KNOXVILLE (WATE) – Texting and driving has been a concern for years, but a deadly Knox County school bus crash highlighted the dangers of of texting and driving.
In December, a bus from Chilhowee Intermediate School crashed into a bus from Sunnyview Primary School killing 2 children and 1 adult. Investigative documents obtained from the Knox County District Attorney’s office revealed a string of angry text messages were sent moments before the crash.Previous stories:
- 2 children, 1 adult killed in East Knoxville crash involving 2 school buses
- Documents reveal angry texts, speeding in moments before deadly Knox County school bus crash
The National Safety Council’s annual injury and fatality report found that the use of cell phones caused 26 percent of the nation’s car accidents. WATE 6 On Your side wanted to set how dangerous cell phone usage is compared to driving under the influence.More:Ready the National Safety Council’s full report
Texting while driving
With Knoxville Police Officer Keith Lyon in the passenger seat, I compared texting while driving, driving while using voice texting and driving with the police department’s DUI goggles to driving under normal conditions on the police departments test tracks. Cones were set up to represent a person, car or someone’s property.
The track is full of curves, tough enough to negotiate without the added distraction of texting, but I do okay, hitting no traffic cones. Next, we tested how far I could drive in four seconds while looking at my phone instead of the phone. In the span of just four seconds, or about 70 feet, I knocked over seven cones.
Looking back at video, I also found that I held the steering wheel differently just to be able to text.
Is voice texting safer than texting while driving?
Most agree hands free is safer than punching in a text while behind the wheel. Even so, we didn’t come through unscathed, knocking over cones.
In this test Officer Lyon surprised me with a realistic addition to the test. When I started voice texting, he started talking, like what you would hear in a car full of teens.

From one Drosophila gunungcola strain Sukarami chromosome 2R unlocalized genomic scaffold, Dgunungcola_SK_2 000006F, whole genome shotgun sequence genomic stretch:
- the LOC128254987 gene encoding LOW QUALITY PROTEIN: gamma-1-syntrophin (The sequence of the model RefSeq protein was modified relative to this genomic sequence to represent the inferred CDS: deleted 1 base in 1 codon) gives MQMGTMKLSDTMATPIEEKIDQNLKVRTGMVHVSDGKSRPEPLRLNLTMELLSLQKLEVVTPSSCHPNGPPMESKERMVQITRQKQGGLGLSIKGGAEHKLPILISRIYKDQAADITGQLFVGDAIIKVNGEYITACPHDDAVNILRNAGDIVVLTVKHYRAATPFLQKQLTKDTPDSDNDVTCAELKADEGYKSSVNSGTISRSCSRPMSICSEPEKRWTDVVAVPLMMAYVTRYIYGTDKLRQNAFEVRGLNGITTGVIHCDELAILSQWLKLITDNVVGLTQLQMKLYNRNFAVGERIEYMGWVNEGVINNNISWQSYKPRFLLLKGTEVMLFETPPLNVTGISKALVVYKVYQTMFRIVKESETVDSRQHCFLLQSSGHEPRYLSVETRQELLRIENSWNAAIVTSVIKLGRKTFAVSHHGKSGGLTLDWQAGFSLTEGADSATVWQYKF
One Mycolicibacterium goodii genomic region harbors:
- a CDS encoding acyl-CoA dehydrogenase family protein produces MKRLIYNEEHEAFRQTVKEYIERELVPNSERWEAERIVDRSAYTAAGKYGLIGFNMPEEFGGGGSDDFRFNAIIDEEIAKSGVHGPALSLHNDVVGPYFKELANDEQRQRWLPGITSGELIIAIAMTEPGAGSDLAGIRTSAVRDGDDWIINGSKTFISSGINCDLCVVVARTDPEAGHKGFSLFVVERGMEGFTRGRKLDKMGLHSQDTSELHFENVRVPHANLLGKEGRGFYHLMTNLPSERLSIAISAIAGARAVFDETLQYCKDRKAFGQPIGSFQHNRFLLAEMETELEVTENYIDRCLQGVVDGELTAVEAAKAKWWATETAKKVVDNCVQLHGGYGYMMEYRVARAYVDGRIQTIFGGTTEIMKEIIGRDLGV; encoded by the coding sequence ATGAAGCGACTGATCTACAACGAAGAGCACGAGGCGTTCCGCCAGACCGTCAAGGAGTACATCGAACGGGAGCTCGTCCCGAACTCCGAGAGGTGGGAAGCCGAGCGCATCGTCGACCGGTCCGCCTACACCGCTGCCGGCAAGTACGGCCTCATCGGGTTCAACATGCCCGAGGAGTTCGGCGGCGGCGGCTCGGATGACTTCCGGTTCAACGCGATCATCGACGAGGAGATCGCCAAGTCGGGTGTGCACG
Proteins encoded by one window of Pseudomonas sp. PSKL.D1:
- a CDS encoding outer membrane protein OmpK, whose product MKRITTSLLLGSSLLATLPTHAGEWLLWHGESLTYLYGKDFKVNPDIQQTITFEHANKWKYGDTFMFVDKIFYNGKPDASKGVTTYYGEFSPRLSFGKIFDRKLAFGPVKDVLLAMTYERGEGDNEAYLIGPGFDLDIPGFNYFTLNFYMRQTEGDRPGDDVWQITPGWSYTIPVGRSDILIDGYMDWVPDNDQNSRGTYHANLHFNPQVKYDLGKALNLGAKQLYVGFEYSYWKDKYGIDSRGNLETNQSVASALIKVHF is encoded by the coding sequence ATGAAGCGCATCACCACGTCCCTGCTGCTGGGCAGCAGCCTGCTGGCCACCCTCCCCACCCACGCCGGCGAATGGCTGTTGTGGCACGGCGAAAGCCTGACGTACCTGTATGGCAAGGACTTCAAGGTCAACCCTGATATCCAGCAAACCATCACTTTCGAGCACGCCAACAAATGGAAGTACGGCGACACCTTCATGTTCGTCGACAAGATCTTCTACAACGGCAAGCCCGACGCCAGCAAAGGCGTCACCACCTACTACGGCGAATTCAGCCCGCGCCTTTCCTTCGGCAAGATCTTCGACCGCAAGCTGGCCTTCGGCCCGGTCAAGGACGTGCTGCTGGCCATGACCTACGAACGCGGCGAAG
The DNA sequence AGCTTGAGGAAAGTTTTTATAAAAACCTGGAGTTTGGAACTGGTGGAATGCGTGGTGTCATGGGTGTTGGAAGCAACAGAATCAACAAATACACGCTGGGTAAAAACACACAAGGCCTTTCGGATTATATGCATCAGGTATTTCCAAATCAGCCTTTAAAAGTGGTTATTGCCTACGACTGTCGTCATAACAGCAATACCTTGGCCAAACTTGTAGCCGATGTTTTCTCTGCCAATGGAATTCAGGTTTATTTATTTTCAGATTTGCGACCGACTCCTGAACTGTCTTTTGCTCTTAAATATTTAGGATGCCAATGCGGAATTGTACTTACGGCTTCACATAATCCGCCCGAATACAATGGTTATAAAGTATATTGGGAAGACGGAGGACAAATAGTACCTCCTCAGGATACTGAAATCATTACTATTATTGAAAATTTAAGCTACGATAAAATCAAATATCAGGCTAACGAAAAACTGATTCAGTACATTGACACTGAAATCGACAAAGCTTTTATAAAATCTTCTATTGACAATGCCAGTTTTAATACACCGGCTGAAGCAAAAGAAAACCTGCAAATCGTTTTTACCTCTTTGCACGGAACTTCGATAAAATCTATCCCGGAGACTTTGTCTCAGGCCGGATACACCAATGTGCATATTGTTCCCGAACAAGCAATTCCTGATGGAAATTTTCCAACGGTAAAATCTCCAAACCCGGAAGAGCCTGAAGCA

“That sort of thing happens in cars,” said Lyon. “You have a conversation going on and then a conversation on the phone too.”
Texting compared to drunk driving
I put on Knoxville Police Departments so called “DUI Goggles” before hitting the track again. The goggles simulated what physical functions are lost when you are impaired by simulating blurriness and double vision.
While performing this simulation I remembered words from Knox County District Attorney General Charme Allen. She said that “most of the statistics that you see will tell you that texting and driving is worse than drunk driving.”
While driving with Knoxville Police Department’s DUI goggles I knocked over one traffic cone. While texting and driving I hit seven.
State laws for distracted driving
The results of my test really brought home General Allen’s message about the dangers of texting and driving.
Right now it is illegal in 14 states to use a cell phone while driving. Tennessee is not one of those states Allen said she wants to change that. She said she’s working to change that law.
“So texting perhaps should be 48 hours in jail,” said Allen. “Maybe we go with a felony, maybe we go with misdemeanor jail time or maybe we change the law completely to say no cell phone use at all.”
General Allen and her staff are working on a legislative proposal to take to the state district attorney general’s conference made up of 31 district attorney’s in Tennessee. The goal is to present the proposal to state lawmakers when the Tennessee General Assembly meets in January.
Driving courses for teenagers
Most insurance companies offer drivers a discount for taking a driving class.
Knoxville Police Department offers a driving course for teenagers. For more information on classes contact Michelle Goldsberry at (865) 215-1308.